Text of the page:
That rascally fig tree

Posted on March 4, 2010


We have one serious enemy in our attempt to preserve the spring chamber and spring gallery of the Aqua Traiana.

More stubborn than the nuttiest old archaeologist, more rapacious than the Emperor Trajan himself, is a certain damned fig tree, sitting adjacent to the ‘church’ chamber itself, from where it sends its roots down into the ‘spring’ chamber or ‘water capture’ chamber and down into the aqueduct.

The spring chamber was lined with rock-hard waterproof hydraulic cement, and that cement was painted with Egyptian blue paint – paint which gives us a sure and certain date for the construction of that chamber.

Unfortunately, since the spring chamber was drained, there is now a layer of roots between the painted roman cement and the structure of the wall.

Fig trees are one of the greatest enemies of ancient monuments.  The day that your doctor told you that eating figs is a great source of Calcium and gives you strong teeth and finger nails, you might have guessed that fig tree roots absorb lots of Calcium from the soil.  You’d have been right!

Root-tips are covered in bio-films which help them absorb mineral nutrients, and through that film, through either clay or hetrotrophic bacteria, H+ Hydrogen Ions are exchanged with Metal Ions, such as Ca2+ Calcium Ions in mineral fragments.   It’s called Bio-mobilisation.

Diagram of Fig Tree Roots

Calcium hungry fig tree roots sucking the strength out of the Roman Hydraulic Cement

So those cheeky fig tree roots have been busily sucking all the Calcium out of the rock-hard hydraulic cement, so that it’s no longer hard at all.  In fact it’s distinctly friable and crumbly.  Recently, we had to keep our mouths closed and grind our teeth as we watched a VIP guest break off a big chunk of the hydraulic cement and crumble it between his fingers.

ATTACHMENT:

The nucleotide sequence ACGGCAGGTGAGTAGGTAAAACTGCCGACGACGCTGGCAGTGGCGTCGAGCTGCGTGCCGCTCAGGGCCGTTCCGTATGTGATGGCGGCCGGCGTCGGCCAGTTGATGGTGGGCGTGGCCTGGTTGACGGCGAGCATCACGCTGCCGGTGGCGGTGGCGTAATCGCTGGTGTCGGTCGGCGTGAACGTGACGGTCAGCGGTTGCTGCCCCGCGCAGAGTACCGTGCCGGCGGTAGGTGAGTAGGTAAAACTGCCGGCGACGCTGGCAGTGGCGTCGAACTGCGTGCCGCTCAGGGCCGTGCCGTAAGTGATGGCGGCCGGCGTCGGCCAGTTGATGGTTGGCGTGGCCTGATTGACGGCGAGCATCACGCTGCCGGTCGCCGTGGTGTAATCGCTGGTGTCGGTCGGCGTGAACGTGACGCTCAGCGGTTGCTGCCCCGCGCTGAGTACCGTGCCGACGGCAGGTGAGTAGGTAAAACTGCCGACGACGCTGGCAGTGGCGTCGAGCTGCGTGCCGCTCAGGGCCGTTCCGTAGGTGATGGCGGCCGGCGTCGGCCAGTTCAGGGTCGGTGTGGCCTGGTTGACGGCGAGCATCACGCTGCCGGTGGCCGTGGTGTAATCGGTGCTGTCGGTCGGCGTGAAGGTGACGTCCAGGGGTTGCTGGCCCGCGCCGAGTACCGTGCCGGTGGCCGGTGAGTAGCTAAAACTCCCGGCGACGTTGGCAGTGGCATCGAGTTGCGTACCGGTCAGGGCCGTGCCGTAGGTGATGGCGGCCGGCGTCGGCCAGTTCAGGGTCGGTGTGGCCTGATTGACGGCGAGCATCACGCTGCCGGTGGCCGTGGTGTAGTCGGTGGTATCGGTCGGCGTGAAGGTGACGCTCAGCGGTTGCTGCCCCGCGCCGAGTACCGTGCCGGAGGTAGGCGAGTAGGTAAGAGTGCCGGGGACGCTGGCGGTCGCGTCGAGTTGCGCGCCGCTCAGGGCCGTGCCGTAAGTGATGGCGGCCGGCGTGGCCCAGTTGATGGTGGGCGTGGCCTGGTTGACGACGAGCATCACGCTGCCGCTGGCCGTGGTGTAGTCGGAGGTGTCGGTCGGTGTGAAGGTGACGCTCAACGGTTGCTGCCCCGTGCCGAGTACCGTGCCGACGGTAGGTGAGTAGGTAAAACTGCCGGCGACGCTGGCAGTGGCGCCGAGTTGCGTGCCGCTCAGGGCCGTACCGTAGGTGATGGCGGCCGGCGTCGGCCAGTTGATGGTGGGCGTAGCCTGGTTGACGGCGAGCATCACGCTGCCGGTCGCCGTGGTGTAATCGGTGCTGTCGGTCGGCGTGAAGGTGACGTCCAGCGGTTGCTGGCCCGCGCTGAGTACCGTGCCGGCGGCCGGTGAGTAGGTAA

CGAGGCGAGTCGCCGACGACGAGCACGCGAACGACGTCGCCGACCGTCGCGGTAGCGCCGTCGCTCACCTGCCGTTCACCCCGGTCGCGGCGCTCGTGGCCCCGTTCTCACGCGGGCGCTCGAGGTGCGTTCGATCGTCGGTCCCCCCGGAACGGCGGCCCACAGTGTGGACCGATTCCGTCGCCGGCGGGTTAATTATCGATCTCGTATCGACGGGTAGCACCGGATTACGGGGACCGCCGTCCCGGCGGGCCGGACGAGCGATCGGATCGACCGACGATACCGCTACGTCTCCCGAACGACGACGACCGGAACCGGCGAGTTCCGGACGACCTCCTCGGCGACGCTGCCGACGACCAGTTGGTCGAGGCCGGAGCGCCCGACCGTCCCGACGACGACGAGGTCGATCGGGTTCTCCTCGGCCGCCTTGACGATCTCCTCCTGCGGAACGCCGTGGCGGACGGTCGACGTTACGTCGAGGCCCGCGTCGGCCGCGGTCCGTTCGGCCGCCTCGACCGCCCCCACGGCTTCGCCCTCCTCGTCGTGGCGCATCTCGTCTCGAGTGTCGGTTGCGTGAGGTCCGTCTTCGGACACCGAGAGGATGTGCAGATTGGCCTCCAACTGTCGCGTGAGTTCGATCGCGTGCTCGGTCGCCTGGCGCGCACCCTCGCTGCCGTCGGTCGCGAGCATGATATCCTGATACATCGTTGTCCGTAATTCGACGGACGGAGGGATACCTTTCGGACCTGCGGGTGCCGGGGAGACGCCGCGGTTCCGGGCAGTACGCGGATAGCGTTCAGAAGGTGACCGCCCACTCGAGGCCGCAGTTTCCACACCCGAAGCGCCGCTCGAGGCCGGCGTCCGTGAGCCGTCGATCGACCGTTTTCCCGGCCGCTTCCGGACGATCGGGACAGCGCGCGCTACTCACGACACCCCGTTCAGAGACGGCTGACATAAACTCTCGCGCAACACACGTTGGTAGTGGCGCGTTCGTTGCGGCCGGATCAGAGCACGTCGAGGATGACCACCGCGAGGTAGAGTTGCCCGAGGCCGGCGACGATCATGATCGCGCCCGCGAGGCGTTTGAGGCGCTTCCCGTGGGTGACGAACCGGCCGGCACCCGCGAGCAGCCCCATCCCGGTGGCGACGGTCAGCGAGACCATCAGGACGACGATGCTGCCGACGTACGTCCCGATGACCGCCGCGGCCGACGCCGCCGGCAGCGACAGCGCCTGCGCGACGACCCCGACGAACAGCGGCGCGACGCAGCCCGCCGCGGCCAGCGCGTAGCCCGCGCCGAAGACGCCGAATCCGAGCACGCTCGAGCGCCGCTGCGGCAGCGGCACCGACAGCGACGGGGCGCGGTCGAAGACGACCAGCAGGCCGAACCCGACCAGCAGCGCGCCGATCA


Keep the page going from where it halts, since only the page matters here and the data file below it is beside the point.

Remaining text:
We would like to see the Roman Hydraulic-Cement preserved.  It is a significant technical component of this unique remaining example of roman engineering, and if we lose it, we also lose the Egyptian Blue paint – which was so expensive that it proves that this location was a place of great importance.

So a key question is how to preserve this hydraulic cement or ‘intonaco’.   It is possible that the live roots are currently holding the intonaco in place.  Eventually the destructive fig tree needs to be removed, but if we kill the tree and the roots die, the intonaco could just drop off the walls and crumble on the floor.

Two days ago I met the young owner of the site for the first time.  He is eager to clean up the place, and be seen to take good care of it.  He wants to cut down the fig trees – in fact, he may already be doing so.

To stop and think, or to go for it?  To be or not to be?

To take a chain saw to that cheeky old fig tree, or to leave it standing?

That is the question.

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